• The following command-line produces an output file called report.txt detailing a particular type of SQL error from the Application log on a Windows 2008 server running SQL Server 2005 in the Datagrid format when run from the Program File\Log Parser directory (probably best to extend the PATH to include the Log Parser directory on a regular basis).

  • logparser -i:EVT "SELECT * INTO report.txt FROM Application WHERE SourceName='MSSQLSERVER' AND EventType=16" -o DATAGRID


“Free” Alternatives


“Free Alternatives” –format details (EVT)


“Free” Alternatives

  • The first details to check if you want to use Log Parser are the fields used in the format you want, or you will find that you are getting an awful lot of errors every time you try to run a query.

  • The examples given in the Log Parser online help files (or from the command-line) are far from exhaustive.

  • If you are more used to a GUI-style interface and unhappy having to build up your scripts from there, then there is a GUI front-end available: http://en.serialcoder.net/logiciels/visual-logparser.aspx

  • You need to read the documentation to ensure you have the right components available to use it.


“Free” Alternatives

  • Log parser examples (also in the on-line Help):

  • http://www.microsoft.com/technet/scriptcenter/tools/logparser/lpexamples.mspx

  • SecurityFocus article on using Log Parser to look at IIS log files (includes description of all the fields used in this format):

  • http://www.securityfocus.com/infocus/1712

  • Lots of IIS examples:

  • http://www.codinghorror.com/blog/archives/000369.html

  • A step-by-step guide on importing Security logs:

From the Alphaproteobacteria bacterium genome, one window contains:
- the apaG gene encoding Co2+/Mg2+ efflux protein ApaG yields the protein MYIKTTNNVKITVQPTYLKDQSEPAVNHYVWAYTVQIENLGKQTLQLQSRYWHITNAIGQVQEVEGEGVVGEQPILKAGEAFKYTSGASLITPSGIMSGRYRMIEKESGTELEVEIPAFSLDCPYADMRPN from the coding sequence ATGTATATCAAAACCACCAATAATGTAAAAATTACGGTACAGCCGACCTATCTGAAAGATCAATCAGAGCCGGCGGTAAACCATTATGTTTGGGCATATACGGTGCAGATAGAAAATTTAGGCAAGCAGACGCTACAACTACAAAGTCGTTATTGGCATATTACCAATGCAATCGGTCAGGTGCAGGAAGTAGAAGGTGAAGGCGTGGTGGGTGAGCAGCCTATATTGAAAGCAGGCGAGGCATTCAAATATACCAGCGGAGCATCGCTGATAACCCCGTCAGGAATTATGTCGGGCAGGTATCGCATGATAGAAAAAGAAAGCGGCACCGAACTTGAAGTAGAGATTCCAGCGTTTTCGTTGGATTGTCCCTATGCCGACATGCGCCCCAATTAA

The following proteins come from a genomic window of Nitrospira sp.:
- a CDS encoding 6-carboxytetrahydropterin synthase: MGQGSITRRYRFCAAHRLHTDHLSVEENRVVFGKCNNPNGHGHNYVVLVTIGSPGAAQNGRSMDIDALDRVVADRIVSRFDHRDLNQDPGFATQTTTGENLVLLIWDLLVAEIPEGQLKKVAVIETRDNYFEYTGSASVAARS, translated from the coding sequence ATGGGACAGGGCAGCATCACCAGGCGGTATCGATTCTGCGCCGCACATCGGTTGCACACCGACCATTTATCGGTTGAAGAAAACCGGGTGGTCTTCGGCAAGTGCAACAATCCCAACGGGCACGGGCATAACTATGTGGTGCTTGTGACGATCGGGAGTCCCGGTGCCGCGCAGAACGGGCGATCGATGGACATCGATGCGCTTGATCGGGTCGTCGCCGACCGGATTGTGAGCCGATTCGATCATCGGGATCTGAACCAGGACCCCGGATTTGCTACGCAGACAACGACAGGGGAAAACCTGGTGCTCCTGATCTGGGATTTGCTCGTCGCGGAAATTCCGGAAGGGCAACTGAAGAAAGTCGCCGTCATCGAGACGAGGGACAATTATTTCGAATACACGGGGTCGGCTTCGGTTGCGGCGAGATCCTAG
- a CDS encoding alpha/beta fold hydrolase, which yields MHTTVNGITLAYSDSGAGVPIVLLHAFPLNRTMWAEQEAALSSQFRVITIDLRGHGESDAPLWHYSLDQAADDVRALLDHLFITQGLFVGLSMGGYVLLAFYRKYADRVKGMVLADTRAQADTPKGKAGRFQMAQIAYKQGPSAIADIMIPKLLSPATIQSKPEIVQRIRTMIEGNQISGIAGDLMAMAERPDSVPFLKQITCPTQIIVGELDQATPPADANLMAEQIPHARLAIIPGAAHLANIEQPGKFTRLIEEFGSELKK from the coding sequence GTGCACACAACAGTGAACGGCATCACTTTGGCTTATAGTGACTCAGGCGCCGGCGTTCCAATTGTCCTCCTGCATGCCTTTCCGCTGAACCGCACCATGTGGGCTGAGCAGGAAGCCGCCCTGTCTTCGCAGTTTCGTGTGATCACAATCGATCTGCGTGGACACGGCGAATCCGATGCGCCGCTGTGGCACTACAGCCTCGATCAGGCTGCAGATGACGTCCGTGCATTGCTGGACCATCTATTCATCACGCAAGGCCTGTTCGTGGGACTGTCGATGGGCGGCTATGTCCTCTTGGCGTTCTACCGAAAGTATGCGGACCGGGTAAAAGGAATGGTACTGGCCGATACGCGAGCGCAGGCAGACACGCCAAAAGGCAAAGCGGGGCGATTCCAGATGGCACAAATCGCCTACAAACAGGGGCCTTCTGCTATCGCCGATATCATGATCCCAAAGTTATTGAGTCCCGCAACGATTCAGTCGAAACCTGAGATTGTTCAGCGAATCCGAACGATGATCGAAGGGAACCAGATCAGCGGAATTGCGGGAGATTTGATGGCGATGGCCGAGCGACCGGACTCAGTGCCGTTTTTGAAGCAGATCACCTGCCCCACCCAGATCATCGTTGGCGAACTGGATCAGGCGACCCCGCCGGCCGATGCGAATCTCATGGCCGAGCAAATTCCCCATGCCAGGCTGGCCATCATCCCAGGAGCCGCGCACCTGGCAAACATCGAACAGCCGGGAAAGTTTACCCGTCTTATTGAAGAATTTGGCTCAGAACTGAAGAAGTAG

• http://www.databasejournal.com/features/mssql/article.php/3515886/Import-Security-event-logs-using-Log-parser-and-SQL-Server.htm


Other Possible Solutions

  • Microsoft have included a query-driven language using XML behind the scenes which you may prefer to use if you are happier with XML than SQL.

  • It is driven in much the usual way from the normal grey GUI-style of interface.

  • For example in Windows 2008 server you will see an entry at the bottom of the left-hand pane entitled Subscriptions.

  • If you click on Subscriptions the normal type of wizard starts asking you the type of questions you’d expect e.g. which computers do you wish to connect to (an obvious option is domain computers).

  • You also have the possibility of choosing which level of events (e.g. Audit Failure, Error etc) you choose to collect.


Other Possible Solutions

  • The important point about setting up subscriptions in the underlying new functionality in the post-Vista world of collecting remote logs (even on a desktop) which is where the new Forwarded Events log comes in.

  • This allows you to combine logs from a variety of differing sources.


The Event Collector Wizard


Other Alternatives

  • Other features in the new-look logs include the ability to attach a task to a particular log (a wizard runs).

  • The scheduled job can then be tidied up and/or developed in the usual way using the Scheduler.

  • There is also the ability to create Custom Logs for particular tasks.

  • Some particularly useful pre-supplied logs are included with the various new role functions in Windows Server 2008.

  • For example if a Windows 2008 server is set up as a Windows Terminal Server Gateway (TSG) then a log of who is accessing the TSG is automatically started.


Attaching a Task to a log…


Mixed Solutions

  • It is perfectly possible to use a combination of Log Parser and the new functionality of normal Vista logging to handle more complex tasks.

  • For example you could use the new Forwarded Events log to collect all event of any severity from domain computers and then run the resulting output through Log Parser (which also produces CSV and TSV output) into the database of your choice…

  • For the brave here’s the Microsoft take on AD auditing:

  • http://technet.microsoft.com/en-us/library/cc731607.aspx


The Future

  • Well what can I say? If you are interested you can read the Microsoft Center Team’s plan to take over the world:

  • http://blogs.technet.com/systemcenter/archive/2008/04/29/operations-manager-2007-goes-cross-platform.aspx

  • THE END